• Feed the fire of curiosity daily: We will need to focus on making curiosity a daily habit to survive and thrive in a world that is changing faster than we ever thought possible.

We can ask some questions that help to encourage our curiosity:

  • How does that work?
  • I wonder if I could do that?
  • Why does that happen?
  • How can I find out more?
  • Why isn’t that like this?
  • I wonder what would happen if I tried this?

When we are genuinely curious about something, the “How,” “Why,” and “I wonder” questions we are asking demand answers. We should use leverage curiosity as momentum to act and find those answers. Do this every day and form a habit that can feed our curiosity daily.

Erika Andersen on Be Bad First, Part 5

In the book, Be Bad First: Get Good at Things Fast to Stay Ready for the Future, Erika Andersen shares her mindset and techniques for learning new things well and quickly.

These are some of my favorite concepts and takeaways from reading the book.

Chapter 5: Neutral Self-Awareness: The American Idol Syndrome

In this chapter, Erika Andersen discusses how a lack of neutral self-awareness can inhibit our ability to be open to learning. She offers the following observations and recommendations for us to think about:

Most of us have an inflated sense of our capabilities when assessing ourselves. We do not want to acknowledge our deficits because we secretly believe we cannot do anything about them.

There is a surprisingly simple way to become aware of how we see ourselves and shift our self-perception if it is inaccurate. We can become more neutrally self-aware by:

  • Managing our self-talk,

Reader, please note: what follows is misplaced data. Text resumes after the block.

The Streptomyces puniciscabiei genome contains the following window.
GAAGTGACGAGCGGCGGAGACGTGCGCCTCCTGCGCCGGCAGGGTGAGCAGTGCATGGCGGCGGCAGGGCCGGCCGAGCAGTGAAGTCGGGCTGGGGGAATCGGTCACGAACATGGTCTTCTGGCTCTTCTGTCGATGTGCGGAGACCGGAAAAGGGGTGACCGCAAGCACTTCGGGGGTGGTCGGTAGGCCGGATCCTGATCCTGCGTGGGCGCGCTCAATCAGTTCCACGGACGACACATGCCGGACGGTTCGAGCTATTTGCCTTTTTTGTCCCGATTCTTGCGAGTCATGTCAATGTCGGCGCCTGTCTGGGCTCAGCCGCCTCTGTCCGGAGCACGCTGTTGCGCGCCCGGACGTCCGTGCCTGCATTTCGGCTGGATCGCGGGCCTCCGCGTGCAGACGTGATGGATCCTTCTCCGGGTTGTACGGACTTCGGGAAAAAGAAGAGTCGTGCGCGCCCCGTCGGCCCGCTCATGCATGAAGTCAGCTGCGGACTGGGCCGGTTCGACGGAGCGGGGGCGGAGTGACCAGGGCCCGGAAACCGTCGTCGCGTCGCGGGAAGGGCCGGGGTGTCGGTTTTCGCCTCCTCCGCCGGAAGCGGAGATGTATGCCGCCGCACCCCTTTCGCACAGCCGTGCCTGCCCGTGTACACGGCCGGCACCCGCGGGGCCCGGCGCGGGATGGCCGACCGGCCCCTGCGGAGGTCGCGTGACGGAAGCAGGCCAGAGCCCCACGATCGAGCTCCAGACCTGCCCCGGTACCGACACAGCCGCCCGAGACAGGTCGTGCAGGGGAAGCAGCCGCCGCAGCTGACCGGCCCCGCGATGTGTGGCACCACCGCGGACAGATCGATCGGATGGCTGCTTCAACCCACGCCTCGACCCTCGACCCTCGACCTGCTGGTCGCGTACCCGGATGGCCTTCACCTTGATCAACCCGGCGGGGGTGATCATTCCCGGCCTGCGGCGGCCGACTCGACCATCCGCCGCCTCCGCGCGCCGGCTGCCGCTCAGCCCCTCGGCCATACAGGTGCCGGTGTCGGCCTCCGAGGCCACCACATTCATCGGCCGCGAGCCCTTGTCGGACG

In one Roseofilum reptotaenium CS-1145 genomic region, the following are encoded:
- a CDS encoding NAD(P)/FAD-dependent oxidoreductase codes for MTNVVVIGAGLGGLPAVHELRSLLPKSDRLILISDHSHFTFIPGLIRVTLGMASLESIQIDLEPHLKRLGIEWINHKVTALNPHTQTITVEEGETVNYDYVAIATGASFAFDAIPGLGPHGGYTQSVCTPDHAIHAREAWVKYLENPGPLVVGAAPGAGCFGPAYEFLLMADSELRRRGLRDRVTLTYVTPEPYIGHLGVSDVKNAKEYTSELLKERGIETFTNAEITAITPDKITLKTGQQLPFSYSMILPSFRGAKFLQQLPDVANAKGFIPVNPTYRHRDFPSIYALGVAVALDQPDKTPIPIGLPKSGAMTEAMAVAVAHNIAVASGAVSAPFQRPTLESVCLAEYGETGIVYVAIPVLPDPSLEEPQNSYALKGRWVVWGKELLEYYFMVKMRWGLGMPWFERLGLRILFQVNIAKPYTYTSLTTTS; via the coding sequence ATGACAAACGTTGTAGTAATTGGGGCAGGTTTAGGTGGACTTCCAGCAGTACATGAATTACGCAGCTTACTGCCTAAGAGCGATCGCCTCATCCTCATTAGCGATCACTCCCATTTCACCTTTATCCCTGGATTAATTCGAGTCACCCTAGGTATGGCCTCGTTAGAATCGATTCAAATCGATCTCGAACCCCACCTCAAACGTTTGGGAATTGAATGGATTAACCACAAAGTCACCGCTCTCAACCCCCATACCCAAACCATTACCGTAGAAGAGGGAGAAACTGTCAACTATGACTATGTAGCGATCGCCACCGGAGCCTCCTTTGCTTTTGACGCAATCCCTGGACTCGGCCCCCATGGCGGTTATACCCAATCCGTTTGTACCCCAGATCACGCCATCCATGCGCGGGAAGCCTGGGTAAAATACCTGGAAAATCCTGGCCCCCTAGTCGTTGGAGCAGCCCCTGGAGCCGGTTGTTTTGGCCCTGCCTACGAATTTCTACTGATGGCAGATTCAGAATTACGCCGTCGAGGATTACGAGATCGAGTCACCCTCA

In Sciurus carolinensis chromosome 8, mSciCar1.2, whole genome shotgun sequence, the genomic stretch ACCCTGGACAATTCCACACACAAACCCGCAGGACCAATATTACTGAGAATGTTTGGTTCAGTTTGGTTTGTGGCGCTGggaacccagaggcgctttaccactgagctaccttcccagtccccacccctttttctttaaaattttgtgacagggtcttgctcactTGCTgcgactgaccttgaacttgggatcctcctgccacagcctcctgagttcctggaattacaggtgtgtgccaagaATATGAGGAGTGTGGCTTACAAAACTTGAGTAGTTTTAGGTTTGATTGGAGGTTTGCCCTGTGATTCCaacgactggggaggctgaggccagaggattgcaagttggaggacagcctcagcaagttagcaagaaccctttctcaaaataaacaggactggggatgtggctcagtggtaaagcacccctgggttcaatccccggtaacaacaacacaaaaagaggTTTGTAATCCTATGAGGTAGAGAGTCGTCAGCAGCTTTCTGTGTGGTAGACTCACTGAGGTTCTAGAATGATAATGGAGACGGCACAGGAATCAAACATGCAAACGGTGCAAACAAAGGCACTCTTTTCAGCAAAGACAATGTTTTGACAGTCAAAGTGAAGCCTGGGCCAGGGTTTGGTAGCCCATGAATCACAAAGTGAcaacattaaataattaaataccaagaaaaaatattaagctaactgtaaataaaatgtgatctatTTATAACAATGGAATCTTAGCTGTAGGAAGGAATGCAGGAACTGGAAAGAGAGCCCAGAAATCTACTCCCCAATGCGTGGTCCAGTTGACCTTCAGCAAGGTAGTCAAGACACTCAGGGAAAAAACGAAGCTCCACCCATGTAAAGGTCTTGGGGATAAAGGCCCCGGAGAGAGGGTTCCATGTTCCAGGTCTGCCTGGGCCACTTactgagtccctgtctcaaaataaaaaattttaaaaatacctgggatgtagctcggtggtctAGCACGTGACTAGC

• Becoming our fair witness, and
  • Inviting good “sources.”

People who see themselves objectively start by learning to manage how they talk about themselves. We all have a continuous mental monologue running at the back of our minds. But moreover, we change the content of that mental monologue.

Recognizing what we are saying inside our heads is the first step to having more control over it. Furthermore, having the ability to shift those inaccurate, unhelpful, unsupportive voices to be more accurate, neutral, and supportive is a powerful capability.

The steps involved in managing our self-talk include:

  • Recognize: The first step is to “hear” it.
  • Record: Write down our self-talk and narratives.
  • Rethink: Decide how to revise it to be more accurate and helpful.
  • Repeat: Managing our self-talk requires repetition.

Becoming a fair witness (FW) means being as objective and accurate as possible. When someone acts in the FW capacity, she speaks only from her direct experience. The FW role cannot indulge in speculation, cherry-pick the data, say what she hopes is true, or avoid looking at what she does not want to be true. The FW is proscribed from doing everything we generally do when thinking about ourselves.

The steps in becoming our own fair witness include:

  • Recognize and record our self-talk about our strengths and weaknesses in an area where we want to level up.
  • Ask ourselves, Is my self-talk accurate?
  • If we are unsure, ask, What facts do I have about myself in this area?
  • Rethink our self-talk to be more accurate and objective.

Incredibly self-aware people sometimes cannot see themselves entire clearly. For those occasions, we need feedback from external sources. A good “source” should include three equally essential elements:

  • See you clearly
  • Want the best for you
  • Are willing to be honest

Aspiration provides the fuel that will move us forward into new learning. Neutral self-awareness allows us to see where we are on the journey.